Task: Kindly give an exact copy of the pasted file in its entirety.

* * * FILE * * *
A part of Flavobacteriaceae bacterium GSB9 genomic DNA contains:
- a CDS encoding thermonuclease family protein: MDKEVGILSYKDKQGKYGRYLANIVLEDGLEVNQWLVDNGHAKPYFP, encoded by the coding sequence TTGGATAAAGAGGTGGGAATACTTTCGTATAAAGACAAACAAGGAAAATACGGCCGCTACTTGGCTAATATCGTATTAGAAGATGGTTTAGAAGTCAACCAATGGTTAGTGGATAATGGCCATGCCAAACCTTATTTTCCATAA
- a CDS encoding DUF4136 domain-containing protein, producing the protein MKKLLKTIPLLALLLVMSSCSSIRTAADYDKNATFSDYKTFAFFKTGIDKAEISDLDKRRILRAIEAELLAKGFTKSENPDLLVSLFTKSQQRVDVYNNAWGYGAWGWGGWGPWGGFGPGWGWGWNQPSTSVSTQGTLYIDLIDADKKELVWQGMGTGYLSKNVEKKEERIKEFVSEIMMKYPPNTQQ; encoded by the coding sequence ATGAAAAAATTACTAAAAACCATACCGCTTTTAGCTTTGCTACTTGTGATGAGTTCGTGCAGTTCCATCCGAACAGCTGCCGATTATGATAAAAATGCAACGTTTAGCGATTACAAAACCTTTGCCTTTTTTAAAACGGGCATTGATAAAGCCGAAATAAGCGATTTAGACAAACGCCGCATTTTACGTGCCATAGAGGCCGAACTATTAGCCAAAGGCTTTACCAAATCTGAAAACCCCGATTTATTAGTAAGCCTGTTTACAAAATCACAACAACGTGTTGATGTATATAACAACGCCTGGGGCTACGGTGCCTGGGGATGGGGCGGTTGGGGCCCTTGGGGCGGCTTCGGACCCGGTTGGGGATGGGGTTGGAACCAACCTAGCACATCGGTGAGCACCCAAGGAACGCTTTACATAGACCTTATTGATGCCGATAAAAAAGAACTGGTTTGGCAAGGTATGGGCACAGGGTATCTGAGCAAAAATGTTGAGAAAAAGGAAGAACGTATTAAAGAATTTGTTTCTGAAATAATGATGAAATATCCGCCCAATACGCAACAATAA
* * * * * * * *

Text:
A part of Flavobacteriaceae bacterium GSB9 genomic DNA contains:
- a CDS encoding thermonuclease family protein: MDKEVGILSYKDKQGKYGRYLANIVLEDGLEVNQWLVDNGHAKPYFP, encoded by the coding sequence TTGGATAAAGAGGTGGGAATACTTTCGTATAAAGACAAACAAGGAAAATACGGCCGCTACTTGGCTAATATCGTATTAGAAGATGGTTTAGAAGTCAACCAATGGTTAGTGGATAATGGCCATGCCAAACCTTATTTTCCATAA
- a CDS encoding DUF4136 domain-containing protein, producing the protein MKKLLKTIPLLALLLVMSSCSSIRTAADYDKNATFSDYKTFAFFKTGIDKAEISDLDKRRILRAIEAELLAKGFTKSENPDLLVSLFTKSQQRVDVYNNAWGYGAWGWGGWGPWGGFGPGWGWGWNQPSTSVSTQGTLYIDLIDADKKELVWQGMGTGYLSKNVEKKEERIKEFVSEIMMKYPPNTQQ; encoded by the coding sequence ATGAAAAAATTACTAAAAACCATACCGCTTTTAGCTTTGCTACTTGTGATGAGTTCGTGCAGTTCCATCCGAACAGCTGCCGATTATGATAAAAATGCAACGTTTAGCGATTACAAAACCTTTGCCTTTTTTAAAACGGGCATTGATAAAGCCGAAATAAGCGATTTAGACAAACGCCGCATTTTACGTGCCATAGAGGCCGAACTATTAGCCAAAGGCTTTACCAAATCTGAAAACCCCGATTTATTAGTAAGCCTGTTTACAAAATCACAACAACGTGTTGATGTATATAACAACGCCTGGGGCTACGGTGCCTGGGGATGGGGCGGTTGGGGCCCTTGGGGCGGCTTCGGACCCGGTTGGGGATGGGGTTGGAACCAACCTAGCACATCGGTGAGCACCCAAGGAACGCTTTACATAGACCTTATTGATGCCGATAAAAAAGAACTGGTTTGGCAAGGTATGGGCACAGGGTATCTGAGCAAAAATGTTGAGAAAAAGGAAGAACGTATTAAAGAATTTGTTTCTGAAATAATGATGAAATATCCGCCCAATACGCAACAATAA